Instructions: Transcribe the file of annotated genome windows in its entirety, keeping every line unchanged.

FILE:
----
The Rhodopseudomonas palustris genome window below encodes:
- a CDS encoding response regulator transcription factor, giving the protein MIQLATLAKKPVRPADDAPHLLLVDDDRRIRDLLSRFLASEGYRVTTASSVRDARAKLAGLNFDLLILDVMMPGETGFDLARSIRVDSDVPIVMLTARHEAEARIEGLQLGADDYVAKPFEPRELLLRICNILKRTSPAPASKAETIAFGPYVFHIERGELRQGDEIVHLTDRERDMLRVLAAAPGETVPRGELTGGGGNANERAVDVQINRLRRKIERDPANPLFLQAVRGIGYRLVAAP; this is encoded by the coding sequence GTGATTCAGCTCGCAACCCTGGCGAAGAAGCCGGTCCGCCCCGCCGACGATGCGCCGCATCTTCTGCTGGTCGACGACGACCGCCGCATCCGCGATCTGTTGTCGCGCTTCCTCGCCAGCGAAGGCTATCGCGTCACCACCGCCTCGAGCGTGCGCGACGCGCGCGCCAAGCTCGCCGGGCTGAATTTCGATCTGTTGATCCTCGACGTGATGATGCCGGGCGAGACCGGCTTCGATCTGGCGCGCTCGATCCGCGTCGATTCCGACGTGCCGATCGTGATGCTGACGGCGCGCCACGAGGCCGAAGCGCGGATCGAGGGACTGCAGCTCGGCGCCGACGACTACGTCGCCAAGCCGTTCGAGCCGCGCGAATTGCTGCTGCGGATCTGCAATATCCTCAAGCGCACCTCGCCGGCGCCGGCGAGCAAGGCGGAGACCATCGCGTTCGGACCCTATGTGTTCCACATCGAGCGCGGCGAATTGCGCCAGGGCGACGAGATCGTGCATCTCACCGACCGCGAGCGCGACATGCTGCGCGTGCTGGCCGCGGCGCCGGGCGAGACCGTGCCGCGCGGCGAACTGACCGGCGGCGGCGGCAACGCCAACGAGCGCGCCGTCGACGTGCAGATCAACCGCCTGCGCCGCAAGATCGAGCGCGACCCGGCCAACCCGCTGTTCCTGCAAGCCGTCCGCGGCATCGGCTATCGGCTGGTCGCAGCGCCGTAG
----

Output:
The Rhodopseudomonas palustris genome window below encodes:
- a CDS encoding response regulator transcription factor, giving the protein MIQLATLAKKPVRPADDAPHLLLVDDDRRIRDLLSRFLASEGYRVTTASSVRDARAKLAGLNFDLLILDVMMPGETGFDLARSIRVDSDVPIVMLTARHEAEARIEGLQLGADDYVAKPFEPRELLLRICNILKRTSPAPASKAETIAFGPYVFHIERGELRQGDEIVHLTDRERDMLRVLAAAPGETVPRGELTGGGGNANERAVDVQINRLRRKIERDPANPLFLQAVRGIGYRLVAAP; this is encoded by the coding sequence GTGATTCAGCTCGCAACCCTGGCGAAGAAGCCGGTCCGCCCCGCCGACGATGCGCCGCATCTTCTGCTGGTCGACGACGACCGCCGCATCCGCGATCTGTTGTCGCGCTTCCTCGCCAGCGAAGGCTATCGCGTCACCACCGCCTCGAGCGTGCGCGACGCGCGCGCCAAGCTCGCCGGGCTGAATTTCGATCTGTTGATCCTCGACGTGATGATGCCGGGCGAGACCGGCTTCGATCTGGCGCGCTCGATCCGCGTCGATTCCGACGTGCCGATCGTGATGCTGACGGCGCGCCACGAGGCCGAAGCGCGGATCGAGGGACTGCAGCTCGGCGCCGACGACTACGTCGCCAAGCCGTTCGAGCCGCGCGAATTGCTGCTGCGGATCTGCAATATCCTCAAGCGCACCTCGCCGGCGCCGGCGAGCAAGGCGGAGACCATCGCGTTCGGACCCTATGTGTTCCACATCGAGCGCGGCGAATTGCGCCAGGGCGACGAGATCGTGCATCTCACCGACCGCGAGCGCGACATGCTGCGCGTGCTGGCCGCGGCGCCGGGCGAGACCGTGCCGCGCGGCGAACTGACCGGCGGCGGCGGCAACGCCAACGAGCGCGCCGTCGACGTGCAGATCAACCGCCTGCGCCGCAAGATCGAGCGCGACCCGGCCAACCCGCTGTTCCTGCAAGCCGTCCGCGGCATCGGCTATCGGCTGGTCGCAGCGCCGTAG